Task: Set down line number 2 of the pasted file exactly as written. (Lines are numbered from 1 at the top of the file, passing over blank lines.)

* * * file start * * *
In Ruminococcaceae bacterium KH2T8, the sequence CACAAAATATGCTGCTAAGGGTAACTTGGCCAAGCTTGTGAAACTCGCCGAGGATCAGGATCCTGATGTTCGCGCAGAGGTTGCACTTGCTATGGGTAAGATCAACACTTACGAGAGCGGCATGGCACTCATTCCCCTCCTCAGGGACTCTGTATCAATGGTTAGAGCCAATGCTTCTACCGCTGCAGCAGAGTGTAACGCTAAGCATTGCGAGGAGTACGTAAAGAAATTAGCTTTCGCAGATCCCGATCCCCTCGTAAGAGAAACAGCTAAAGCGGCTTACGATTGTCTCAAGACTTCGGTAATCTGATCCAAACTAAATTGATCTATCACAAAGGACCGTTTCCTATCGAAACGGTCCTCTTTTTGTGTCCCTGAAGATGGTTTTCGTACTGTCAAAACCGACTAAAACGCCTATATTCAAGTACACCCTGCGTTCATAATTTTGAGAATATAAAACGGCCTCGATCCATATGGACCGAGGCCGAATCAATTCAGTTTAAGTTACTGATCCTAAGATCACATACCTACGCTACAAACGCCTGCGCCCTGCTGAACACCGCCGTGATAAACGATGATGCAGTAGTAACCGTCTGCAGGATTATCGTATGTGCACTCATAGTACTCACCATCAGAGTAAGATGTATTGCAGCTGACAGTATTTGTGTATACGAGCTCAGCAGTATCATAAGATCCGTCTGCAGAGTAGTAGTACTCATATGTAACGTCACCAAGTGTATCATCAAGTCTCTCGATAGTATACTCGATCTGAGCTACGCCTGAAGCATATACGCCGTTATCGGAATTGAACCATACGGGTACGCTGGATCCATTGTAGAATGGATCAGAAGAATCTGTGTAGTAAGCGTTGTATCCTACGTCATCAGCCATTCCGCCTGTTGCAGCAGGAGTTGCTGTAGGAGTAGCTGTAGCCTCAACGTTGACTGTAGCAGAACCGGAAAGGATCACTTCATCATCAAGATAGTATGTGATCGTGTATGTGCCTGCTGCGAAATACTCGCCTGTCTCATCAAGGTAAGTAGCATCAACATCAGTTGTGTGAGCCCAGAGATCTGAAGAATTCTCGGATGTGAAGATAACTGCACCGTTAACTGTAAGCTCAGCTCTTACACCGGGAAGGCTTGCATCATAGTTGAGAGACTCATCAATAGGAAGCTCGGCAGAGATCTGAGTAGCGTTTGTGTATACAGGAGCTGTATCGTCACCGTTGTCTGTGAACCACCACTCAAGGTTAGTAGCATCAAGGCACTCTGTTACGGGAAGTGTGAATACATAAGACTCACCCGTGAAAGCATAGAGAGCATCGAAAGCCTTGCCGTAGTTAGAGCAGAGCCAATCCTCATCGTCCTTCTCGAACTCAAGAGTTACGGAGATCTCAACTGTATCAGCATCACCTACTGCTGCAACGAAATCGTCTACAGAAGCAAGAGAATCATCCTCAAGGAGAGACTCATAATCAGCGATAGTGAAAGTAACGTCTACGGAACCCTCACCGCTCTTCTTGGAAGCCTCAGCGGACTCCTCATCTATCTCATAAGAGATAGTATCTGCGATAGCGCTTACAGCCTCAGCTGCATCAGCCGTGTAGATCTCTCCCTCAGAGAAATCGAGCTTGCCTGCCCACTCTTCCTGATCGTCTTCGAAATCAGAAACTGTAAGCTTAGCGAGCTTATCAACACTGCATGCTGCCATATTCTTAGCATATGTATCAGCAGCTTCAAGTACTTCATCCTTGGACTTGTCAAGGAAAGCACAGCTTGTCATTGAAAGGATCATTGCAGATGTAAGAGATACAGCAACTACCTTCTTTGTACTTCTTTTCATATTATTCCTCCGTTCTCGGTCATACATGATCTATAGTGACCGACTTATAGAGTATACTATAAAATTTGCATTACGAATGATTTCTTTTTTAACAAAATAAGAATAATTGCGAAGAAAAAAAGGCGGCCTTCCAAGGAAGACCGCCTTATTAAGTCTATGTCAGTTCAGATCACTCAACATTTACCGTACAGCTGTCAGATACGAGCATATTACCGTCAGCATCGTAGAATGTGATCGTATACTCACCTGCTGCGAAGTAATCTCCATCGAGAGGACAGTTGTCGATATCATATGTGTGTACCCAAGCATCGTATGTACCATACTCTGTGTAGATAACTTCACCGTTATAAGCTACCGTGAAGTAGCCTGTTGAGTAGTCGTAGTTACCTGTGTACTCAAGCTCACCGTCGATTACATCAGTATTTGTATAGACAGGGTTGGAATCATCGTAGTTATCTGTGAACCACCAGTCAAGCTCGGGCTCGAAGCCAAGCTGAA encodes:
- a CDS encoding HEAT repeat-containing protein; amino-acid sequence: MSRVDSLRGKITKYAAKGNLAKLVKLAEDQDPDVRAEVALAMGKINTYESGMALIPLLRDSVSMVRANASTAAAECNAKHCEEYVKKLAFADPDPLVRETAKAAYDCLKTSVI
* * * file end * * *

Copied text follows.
- a CDS encoding HEAT repeat-containing protein; amino-acid sequence: MSRVDSLRGKITKYAAKGNLAKLVKLAEDQDPDVRAEVALAMGKINTYESGMALIPLLRDSVSMVRANASTAAAECNAKHCEEYVKKLAFADPDPLVRETAKAAYDCLKTSVI